A Road Map to the CE Code, Part 1 – Installment 4

Service Equipment

 

William (Bill) Burr

The CE Code is a comprehensive document. Sometimes it can seem daunting to quickly find the information you need. This series of articles provides a guide to help users find their way through this critical document. In this article: Section 6. The article is not intended to replace the notes in Appendix B or the explanations of individual requirements contained in the CEC Handbook, but will hopefully provide some help in navigating the code.

Section 6 – Services and service equipment

This section of the code outlines the rules applicable to the electrical installation of service equipment, including the consumer’s service and the supply service. As per the definitions in Section 0, a consumer’s service includes all that portion of the consumer’s installation from the service box or equivalent, up to the point where the supply authority or local utility makes connection.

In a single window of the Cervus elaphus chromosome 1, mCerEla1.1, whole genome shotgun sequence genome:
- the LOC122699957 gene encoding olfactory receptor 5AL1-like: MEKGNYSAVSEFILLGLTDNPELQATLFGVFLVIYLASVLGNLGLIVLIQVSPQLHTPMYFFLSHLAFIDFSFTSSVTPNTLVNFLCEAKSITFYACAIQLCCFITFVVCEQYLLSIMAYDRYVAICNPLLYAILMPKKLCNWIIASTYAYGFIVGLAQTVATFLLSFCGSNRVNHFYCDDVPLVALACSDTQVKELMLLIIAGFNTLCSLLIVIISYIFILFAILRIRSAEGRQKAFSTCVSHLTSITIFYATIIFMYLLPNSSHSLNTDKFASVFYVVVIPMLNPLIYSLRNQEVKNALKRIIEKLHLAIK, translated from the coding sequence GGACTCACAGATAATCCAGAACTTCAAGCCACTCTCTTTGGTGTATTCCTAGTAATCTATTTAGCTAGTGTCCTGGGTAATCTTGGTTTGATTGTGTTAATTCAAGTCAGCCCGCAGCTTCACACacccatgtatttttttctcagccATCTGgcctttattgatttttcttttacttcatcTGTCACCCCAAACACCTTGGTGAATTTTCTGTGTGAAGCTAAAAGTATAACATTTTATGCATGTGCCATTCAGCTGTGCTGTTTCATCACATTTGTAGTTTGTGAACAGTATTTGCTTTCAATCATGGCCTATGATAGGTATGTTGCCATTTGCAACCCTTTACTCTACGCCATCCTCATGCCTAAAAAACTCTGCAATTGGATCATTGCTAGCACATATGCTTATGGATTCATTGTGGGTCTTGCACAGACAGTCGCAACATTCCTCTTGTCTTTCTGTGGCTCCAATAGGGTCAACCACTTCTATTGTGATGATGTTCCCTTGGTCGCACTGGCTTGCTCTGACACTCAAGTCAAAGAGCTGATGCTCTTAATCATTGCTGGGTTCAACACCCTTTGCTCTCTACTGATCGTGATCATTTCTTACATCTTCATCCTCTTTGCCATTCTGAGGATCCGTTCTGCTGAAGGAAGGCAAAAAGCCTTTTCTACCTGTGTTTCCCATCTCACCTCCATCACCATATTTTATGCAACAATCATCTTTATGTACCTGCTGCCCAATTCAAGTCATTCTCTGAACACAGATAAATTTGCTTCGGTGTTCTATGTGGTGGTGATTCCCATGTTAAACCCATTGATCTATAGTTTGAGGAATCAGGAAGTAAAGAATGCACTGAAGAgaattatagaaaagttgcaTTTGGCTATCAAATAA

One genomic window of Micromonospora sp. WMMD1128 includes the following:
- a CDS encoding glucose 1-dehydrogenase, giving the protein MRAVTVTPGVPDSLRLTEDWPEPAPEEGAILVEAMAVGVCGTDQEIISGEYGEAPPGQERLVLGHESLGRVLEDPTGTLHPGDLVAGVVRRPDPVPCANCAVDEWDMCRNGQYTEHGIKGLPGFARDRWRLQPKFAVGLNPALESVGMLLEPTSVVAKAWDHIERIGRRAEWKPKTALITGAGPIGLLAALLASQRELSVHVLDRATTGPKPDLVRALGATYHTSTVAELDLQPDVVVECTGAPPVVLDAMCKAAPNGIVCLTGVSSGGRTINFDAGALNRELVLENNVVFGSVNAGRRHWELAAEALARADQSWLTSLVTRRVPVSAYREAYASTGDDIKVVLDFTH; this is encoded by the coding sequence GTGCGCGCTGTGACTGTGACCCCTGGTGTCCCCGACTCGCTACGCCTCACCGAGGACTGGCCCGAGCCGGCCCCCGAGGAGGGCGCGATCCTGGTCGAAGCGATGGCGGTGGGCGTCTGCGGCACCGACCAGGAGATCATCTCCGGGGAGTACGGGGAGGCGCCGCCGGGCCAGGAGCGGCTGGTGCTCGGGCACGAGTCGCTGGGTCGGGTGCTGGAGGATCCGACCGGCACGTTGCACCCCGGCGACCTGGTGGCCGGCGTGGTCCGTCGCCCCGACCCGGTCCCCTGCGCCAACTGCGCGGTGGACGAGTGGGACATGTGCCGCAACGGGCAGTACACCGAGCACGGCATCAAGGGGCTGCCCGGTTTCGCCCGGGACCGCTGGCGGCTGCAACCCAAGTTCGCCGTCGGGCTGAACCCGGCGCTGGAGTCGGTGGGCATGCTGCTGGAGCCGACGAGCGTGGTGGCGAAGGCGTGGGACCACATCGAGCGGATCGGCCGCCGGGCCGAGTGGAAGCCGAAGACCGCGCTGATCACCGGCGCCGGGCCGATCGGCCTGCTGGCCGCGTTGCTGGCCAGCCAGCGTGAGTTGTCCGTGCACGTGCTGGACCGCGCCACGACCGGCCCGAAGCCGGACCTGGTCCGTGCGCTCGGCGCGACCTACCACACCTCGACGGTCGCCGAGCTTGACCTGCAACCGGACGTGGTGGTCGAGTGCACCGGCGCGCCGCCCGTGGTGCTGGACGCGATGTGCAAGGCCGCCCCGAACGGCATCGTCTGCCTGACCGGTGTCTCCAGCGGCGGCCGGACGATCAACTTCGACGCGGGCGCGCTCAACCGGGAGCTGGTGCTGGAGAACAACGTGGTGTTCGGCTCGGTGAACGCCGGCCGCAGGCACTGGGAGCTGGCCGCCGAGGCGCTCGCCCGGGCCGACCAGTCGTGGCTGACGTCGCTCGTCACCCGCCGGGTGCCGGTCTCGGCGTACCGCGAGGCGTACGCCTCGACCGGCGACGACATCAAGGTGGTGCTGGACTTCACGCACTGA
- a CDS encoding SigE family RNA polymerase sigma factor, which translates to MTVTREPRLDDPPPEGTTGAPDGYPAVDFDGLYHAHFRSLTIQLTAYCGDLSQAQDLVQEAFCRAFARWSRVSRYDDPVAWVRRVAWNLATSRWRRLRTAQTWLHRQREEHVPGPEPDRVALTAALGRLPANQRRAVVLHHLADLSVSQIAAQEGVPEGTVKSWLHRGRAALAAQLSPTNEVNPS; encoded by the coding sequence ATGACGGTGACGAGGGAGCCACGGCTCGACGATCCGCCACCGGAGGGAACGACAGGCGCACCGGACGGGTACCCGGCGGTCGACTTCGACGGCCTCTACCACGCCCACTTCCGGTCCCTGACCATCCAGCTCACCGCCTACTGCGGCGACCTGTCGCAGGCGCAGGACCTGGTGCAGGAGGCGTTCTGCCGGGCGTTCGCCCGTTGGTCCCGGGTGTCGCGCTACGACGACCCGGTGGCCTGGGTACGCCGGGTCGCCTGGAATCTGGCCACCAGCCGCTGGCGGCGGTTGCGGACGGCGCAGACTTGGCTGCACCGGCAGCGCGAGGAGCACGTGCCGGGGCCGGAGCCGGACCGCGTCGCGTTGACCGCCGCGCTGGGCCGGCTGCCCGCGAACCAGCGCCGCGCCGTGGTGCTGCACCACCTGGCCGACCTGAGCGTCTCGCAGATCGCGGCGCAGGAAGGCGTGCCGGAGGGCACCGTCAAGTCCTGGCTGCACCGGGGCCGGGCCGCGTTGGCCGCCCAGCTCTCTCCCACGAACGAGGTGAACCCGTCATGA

Note that “supply authority” can include public utilities as well as private electrical power networks that are deemed to be supply authorities by the regulatory authority having jurisdiction. Also, according to the scope outlined in Section 0,equipment and work employed by the supply authority, in its function as a utility, are not covered by this code.

However, this section does have rules only for the attachment point of the supply service. The rest is deemed to be outside the scope of the code since it is installed by the utility.

As noted above, this section deals with all electrical services. However, services and service equipment over 750 volts may be modified by rules in Section 36 – High-voltage installations.We will discuss these modifications when we get to Section 36, but if you are intending to install a high-voltage service be aware there may be rating, capacity and overcurrent protection modifications for high-voltage service equipment rules.